6 min read

Chiara’s Personal Operating System v1

In the video, "Most Self-Help Advice Is Wrong", Cal Newport talks about his Personal Operating System.

What do you with all this [self help] information? What you're trying to do here is maintain a Personal Operating System.

I have a personal operating system that specifies how I live my life, what values are important to me, what commitments I have, what actions I do and don't do.

I use the personal operating system metaphor because we think about operating systems as something you upgrade all the time. There's no notion of “I have to figure out THE right operating system for living.” You want some operating system and you'll be upgrading this regularly.

One of the big sources of these upgrades is this balanced, intelligent encounter with self help. ... In the place where you write down your operating system, you capture and refine the big ideas you encounter in self help.

It's from 24:20 to 26:50 in this video.

I felt super inspired to not only write down my "Personal Operating System", but also to take the metaphor even further and create a Trello board of "feature requests", to capture and prioritize ideas for self improvement.

Below is a copy of "Chiara’s Personal Operating System v1". It's pretty rough since it's written for myself, but I hope you find it useful and inspiring.

What is this?

  • It is a document that lists and describes the main processes in my life. It also links to the current outcome of those processes. For example, how do I decide what to work on? I set goals for the year. Here’s how I do it. And here are my 2024 goals.
  • Each version describes the current process as it is. It is not aspirational.
  • Like a computer OS, I upgrade it all the time. It also contains a “How to Upgrade” process.
  • It is versioned. Take inspiration from how versioning is done in computer operating systems.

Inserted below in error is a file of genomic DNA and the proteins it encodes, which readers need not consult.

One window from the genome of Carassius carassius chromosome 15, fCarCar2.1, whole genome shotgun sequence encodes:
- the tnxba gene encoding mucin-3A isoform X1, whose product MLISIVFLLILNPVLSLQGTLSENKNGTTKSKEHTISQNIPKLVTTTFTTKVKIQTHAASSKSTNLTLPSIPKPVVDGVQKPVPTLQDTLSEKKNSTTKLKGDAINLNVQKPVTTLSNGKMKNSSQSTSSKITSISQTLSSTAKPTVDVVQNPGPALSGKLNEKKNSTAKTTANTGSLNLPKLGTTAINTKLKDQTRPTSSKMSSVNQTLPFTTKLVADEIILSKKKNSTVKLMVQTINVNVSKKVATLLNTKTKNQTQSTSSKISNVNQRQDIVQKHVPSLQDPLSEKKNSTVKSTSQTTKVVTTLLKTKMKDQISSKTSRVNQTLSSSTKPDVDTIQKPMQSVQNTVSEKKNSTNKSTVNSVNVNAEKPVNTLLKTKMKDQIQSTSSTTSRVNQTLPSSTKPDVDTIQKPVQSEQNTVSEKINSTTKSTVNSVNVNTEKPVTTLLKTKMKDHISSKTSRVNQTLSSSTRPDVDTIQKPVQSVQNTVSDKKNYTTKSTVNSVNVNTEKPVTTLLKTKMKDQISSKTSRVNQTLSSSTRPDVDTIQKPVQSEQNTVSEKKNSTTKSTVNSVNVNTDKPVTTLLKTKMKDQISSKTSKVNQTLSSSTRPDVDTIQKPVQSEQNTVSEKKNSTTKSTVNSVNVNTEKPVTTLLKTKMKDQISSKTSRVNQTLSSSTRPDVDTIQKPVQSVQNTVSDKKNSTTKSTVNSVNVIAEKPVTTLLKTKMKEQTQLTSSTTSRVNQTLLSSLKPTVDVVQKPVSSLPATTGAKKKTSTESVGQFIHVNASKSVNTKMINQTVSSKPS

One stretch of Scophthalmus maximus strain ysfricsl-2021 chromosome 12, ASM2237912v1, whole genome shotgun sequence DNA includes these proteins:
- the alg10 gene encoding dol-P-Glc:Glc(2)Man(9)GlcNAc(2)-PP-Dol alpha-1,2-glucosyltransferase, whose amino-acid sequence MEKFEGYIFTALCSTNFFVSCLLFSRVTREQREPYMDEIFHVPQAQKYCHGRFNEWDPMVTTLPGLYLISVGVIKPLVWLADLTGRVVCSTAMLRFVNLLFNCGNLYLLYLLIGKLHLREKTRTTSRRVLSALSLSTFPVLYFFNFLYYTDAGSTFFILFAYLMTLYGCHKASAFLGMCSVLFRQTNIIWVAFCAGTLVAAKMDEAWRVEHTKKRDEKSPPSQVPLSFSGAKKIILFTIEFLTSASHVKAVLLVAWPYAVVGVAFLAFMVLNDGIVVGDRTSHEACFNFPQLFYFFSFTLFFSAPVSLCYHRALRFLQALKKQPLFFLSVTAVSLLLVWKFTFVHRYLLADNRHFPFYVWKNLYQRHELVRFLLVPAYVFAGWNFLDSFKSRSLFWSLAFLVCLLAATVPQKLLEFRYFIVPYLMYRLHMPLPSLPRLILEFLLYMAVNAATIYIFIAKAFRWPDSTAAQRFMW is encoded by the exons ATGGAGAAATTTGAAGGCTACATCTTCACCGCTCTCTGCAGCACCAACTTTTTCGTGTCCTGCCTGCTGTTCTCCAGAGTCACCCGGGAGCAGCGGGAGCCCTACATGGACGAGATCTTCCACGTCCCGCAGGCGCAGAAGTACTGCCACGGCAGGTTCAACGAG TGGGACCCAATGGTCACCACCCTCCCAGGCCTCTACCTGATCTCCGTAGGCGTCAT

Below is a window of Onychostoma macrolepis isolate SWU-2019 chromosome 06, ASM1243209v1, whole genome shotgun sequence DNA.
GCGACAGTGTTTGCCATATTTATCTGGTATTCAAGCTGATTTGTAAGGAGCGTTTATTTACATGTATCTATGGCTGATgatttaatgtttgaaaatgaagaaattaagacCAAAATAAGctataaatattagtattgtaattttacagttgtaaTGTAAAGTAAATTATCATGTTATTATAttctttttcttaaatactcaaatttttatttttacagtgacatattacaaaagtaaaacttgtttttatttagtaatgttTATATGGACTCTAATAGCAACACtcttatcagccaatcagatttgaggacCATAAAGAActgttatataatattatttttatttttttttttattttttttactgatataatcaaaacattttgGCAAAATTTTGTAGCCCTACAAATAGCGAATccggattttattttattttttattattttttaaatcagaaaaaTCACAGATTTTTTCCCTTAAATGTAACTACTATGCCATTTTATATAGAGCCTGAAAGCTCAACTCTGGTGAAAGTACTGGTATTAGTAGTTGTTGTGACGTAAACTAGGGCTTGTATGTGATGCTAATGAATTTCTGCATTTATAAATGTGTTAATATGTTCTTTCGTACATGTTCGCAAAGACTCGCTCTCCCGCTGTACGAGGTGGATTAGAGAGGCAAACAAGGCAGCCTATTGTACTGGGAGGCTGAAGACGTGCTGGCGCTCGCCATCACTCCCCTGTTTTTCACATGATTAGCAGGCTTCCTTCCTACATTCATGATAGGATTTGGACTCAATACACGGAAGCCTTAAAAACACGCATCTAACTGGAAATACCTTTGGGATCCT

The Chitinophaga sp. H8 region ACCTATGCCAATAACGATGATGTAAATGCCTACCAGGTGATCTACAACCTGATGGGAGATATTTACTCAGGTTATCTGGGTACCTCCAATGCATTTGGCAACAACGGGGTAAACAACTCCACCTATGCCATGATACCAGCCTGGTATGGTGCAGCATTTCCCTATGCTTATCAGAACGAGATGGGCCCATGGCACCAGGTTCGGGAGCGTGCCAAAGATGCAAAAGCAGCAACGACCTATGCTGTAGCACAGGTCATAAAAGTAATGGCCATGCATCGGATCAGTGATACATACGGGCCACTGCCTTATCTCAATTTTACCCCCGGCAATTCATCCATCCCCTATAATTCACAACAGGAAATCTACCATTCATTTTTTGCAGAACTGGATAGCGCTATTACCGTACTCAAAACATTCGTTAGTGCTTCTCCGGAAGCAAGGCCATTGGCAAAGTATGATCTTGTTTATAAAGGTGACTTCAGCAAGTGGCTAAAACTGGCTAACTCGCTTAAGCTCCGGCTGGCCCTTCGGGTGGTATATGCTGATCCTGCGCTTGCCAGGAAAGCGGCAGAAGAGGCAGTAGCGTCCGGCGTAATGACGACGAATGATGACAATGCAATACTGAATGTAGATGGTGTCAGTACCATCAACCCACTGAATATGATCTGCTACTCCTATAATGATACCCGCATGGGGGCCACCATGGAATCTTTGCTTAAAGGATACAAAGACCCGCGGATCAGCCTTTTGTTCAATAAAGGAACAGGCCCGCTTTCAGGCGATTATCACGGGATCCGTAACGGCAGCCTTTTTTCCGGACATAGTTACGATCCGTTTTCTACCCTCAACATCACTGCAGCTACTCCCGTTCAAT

What is the goal?

  • It helps me remember what works in my life, so I can keep doing it.
  • It helps me remember why (motivation) and how (process) I do things.
    • For example, when I started my Monthly Personal Update a few years ago, I was super motivated. But now a few years later, the reason is hazy.
    • Plus I don’t have a process for doing it, so I keep reinventing the wheel every time, making it harder than it should be.
    • In contrast, I curate and edit the monthly Product Pulse at Forto. At first, it was difficult. But because I have a process that I follow, it is now quite easy. I don’t feel like I need creativity and motivation to do it.
  • It helps me systematically, rather than haphazardly, upgrade my life. This includes:
    • Listing, “What hasn’t worked for me?"
    • Having a kanban board of “Feature Requests” and “Bug Reports", where I can capture ideas, prioritize them, and work on them one at a time

What questions do I want this to answer?

  1. How do I decide what to work on?
    1. Between the end of December and start of January, I review last year and set goals for the next year. I set a maximum of 3 goals and ask myself, "If I could accomplish only ONE thing this year, what would it be?"
    2. I keep myself accountable and maximize the likelihood of achieving my goals by involving other people. For example, for my 3 goals:
      1. Business - I committed to writing a Weekly Update and sending it to Leslie every week. I created a “Weekly Checkpoint” time block on my calendar every Friday 1pm to 1:45pm to do ths. This Weekly Checkpoint is where I add “review-like” things I want to do every week. The currently checklist is:
        1. Update Leads and KPIs in Workstation
        2. Write Gen Propel Update
        3. Review Life Goals + Write Last Week Achievement
        4. Review Habits
      2. Money - I committed to writing a Monthly Net Worth Report to Leslie. I have a “Create + Send Leslie Net Worth Report” time block monthly on the last Monday 2:30pm to 3:15pm. The next one is on March 25.
      3. German - I texted Mia and Wiebke to schedule Deutsches Abendessens with them. I now have a scheduled monthly Deutsches Abendessen with Mia.
  2. How do I get things done?
    1. I have and maintain a Project List in Things.
      1. I use Tiago Forte’s description of project. It has an outcome (usually starting with a verb) and it has a deadline.
        1. This: “Publish personal operating system v1. Deadline: Sun 10 Mar"
        2. Not This: “Learn storytelling”
      2. I want to ensure the below, but I don’t have a system for doing it. I often just do it when I start to feel overwhelmed, pick the 3-5 most important, and archive almost everything else.